Artist finds utopia with Asteria |
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Artist finds utopia with Asteria

Published on Thursday, 27 Jan 2011
Hong Kong artist Alice Chan creates mixed-media paintings and computerised artworks.
Photo: Oliver Tsang

Cross-media artist Alice Chan is known for her doe-eyed character Asteria, who wanders in the fairy-tale landscape of Asterialand. Always wearing a sweet smile, Asteria was designed to serve a purpose. “Her sparkling big eyes convey warmth and goodwill. With big ears, she is a sympathetic listener,” Chan says. “Asteria spreads the message of peace, love and happiness.” 

Chan creates mixed-media paintings, using acrylic and watercolour, while also producing computer graphic artworks. The home-grown artist has collaborated with international brands and presented her work in an array of products, from calendars to cakes.

In 2005, Chan was invited by Italian fashion label Max Mara to design fashion dolls. She also took part in a live painting show at an art exhibition hosted by Galleries Lafayette, a department store in Paris, in 2008. That same year she became one of 50 artists commissioned by the municipal government of Lyon in France to design artistic road signs for the city. 

Chan opened an art gallery at The Peninsula Hong Kong in 2009 and was honoured in the prestigious 40 Under 40 Awards for artists last year.

How did you develop your distinctive style?

I have been fascinated by art since childhood. I studied at [the Jockey Club] Ti-I College  in Sha Tin [a secondary school that focuses on sports and visual arts] before enrolling in a two-year, full-time programme in visual communication at Lee Wai Lee Technical Institute [now the Hong Kong Institute of Vocational Education]. Over the years, I have developed skills in drawing, painting, graphic design and photography, and my style reflects influence from these forms.

Why did you set up Asteria?

After graduating from Lee Wai Lee, I spent several years working for production houses and advertising agencies as a designer. But my passion for art drove me to create artwork in my spare time. Based on my idea of a utopia and a character that could cheer up others, I created Asteria. 

In 2000, I quit my job to focus on developing the brand and the Asterialand website. My products and website caught the eye of an art gallery manager in Japan, who organised an exhibition of my paintings in Japan in 2001. Meanwhile, a Tokyo-based stationery producer, Sakamoto, asked me to develop an exclusive line of highly decorative products with the Asteria design.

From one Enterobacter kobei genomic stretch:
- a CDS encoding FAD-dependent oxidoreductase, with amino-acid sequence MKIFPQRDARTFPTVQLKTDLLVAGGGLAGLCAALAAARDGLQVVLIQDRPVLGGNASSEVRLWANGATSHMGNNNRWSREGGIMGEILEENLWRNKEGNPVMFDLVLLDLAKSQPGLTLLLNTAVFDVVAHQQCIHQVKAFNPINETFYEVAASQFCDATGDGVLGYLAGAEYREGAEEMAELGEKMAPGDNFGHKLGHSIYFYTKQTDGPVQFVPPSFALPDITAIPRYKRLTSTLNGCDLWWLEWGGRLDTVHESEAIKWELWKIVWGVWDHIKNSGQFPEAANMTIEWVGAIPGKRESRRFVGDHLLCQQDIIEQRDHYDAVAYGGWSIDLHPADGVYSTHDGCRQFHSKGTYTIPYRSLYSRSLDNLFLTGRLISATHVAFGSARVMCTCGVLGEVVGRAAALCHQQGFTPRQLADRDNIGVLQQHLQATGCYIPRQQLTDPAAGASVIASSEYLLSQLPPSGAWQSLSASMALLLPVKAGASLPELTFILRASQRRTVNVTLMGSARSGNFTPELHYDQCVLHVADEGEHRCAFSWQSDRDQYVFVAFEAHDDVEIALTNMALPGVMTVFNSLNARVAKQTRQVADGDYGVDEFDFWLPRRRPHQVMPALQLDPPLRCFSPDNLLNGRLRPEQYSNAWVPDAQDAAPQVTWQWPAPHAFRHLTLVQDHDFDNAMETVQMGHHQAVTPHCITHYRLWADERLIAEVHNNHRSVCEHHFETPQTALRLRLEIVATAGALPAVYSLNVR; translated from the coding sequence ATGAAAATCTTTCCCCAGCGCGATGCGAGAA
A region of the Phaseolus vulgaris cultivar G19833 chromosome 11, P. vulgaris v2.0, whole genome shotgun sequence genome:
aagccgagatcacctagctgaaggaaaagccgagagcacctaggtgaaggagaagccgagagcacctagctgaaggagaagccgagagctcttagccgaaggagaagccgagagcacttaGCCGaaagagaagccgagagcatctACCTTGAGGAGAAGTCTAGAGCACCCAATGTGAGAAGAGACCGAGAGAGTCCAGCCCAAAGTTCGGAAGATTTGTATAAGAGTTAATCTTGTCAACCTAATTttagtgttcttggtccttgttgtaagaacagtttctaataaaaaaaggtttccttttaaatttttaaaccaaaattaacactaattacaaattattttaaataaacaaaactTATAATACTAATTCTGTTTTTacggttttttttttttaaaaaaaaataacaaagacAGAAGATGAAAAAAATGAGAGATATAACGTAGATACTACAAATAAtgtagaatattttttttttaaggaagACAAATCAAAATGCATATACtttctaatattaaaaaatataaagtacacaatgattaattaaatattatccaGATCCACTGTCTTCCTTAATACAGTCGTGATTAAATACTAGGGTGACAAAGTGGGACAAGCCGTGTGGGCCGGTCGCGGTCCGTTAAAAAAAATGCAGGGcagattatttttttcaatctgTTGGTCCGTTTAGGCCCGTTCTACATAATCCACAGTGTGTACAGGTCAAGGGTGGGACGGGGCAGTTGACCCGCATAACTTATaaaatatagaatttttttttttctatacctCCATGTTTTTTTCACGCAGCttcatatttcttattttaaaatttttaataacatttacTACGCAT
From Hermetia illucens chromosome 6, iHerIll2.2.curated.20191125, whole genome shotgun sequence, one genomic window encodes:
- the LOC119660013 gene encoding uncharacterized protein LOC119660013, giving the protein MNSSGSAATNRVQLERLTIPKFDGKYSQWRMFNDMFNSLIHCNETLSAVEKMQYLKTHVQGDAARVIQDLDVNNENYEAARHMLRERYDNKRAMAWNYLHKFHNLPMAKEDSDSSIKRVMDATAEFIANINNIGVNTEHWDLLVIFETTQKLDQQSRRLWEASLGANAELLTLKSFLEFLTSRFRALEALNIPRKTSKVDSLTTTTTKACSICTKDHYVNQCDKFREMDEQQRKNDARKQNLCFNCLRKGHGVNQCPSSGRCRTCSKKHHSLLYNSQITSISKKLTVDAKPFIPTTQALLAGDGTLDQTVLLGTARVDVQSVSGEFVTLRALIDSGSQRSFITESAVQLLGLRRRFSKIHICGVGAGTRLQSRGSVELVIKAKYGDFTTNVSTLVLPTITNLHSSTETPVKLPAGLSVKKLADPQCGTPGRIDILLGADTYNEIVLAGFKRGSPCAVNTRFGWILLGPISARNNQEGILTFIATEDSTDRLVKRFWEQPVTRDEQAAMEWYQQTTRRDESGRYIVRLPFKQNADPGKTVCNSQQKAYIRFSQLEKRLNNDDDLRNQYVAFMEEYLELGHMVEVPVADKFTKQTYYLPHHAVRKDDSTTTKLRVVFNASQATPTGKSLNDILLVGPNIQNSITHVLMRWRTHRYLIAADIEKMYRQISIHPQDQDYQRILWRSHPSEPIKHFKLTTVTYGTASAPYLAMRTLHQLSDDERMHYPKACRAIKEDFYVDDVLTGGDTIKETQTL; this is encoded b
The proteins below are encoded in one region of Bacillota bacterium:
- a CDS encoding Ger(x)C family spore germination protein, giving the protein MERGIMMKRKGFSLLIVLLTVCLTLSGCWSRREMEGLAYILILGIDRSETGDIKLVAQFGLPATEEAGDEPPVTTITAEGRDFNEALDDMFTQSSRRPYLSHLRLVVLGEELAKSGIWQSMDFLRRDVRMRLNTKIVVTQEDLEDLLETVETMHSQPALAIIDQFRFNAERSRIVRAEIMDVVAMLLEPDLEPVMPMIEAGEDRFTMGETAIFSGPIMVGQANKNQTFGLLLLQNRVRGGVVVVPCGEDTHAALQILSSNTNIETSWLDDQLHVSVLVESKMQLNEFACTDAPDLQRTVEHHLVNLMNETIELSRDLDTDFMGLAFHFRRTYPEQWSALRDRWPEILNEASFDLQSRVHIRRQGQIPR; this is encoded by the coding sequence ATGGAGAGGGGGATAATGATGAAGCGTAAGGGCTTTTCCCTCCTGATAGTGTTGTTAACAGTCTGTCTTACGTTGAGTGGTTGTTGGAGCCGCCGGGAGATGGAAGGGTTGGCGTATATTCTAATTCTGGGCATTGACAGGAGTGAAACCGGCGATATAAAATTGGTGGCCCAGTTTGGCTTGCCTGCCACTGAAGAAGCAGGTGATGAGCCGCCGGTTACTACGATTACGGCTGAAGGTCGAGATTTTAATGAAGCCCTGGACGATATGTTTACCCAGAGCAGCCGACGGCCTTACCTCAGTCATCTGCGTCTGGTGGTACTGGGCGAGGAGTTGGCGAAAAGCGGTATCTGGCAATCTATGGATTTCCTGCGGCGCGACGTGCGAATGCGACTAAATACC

What's your career's turning point?

As Asteria became known to a wider audience, it attracted the attention of international luxury brands. They launched cross-over projects that integrated my artwork to appeal to younger buyers. Max Mara asked me to create several 12-inch dolls outfitted with miniature designs of the label's collection in 2005. The resultant promotional campaign was implemented at the brand's outlets around the world and covered by fashion media in Italy and France. I guess that was when companies in Hong Kong saw the potential of using art in cross-over projects.

What inspires you?

I enjoy travelling and visiting museums around the world. Contemporary art by artists such as Jeff Koons and Takashi Murakami has enormous appeal to me because their work has been integrated into consumer products, becoming part of our everyday life. I am also inspired by music and movies. 

Do you think Asteria is becoming too commercial?

When art items are sold to individuals, they are for the enjoyment of a select few only. But art applied to different products becomes some sort of mobile art galleries for a larger audience.

What has been the biggest challenge in your career so far?

Opening [a gallery] at The Peninsula was a major challenge. The project encompassed different elements, including fashion accessories, charity chocolate gift sets and the Asteria strawberry roll featured in the hotel’s high tea set served in its lobby. 

The whole process – from the hotel’s invitation and conceptualisation, to the decoration of the gallery and product development – took about half a year. There were many meetings with different departments of the hotel.  I am a perfectionist, so I was very much involved. But at the same time I had other projects going on. I had other projects and was not able to catch much sleep.

Is it difficult to operate a gallery?

I have established a company and recruited professionals specialising in retail operation and product development and merchandising. I focus my creative energy on paintings and staging exhibitions locally and abroad.

What is your goal?

I want to have my paintings exhibited at prestigious museums, such as Tate Modern in London and The Louvre in Paris. I also want to leverage art to help increase awareness of charity groups. 


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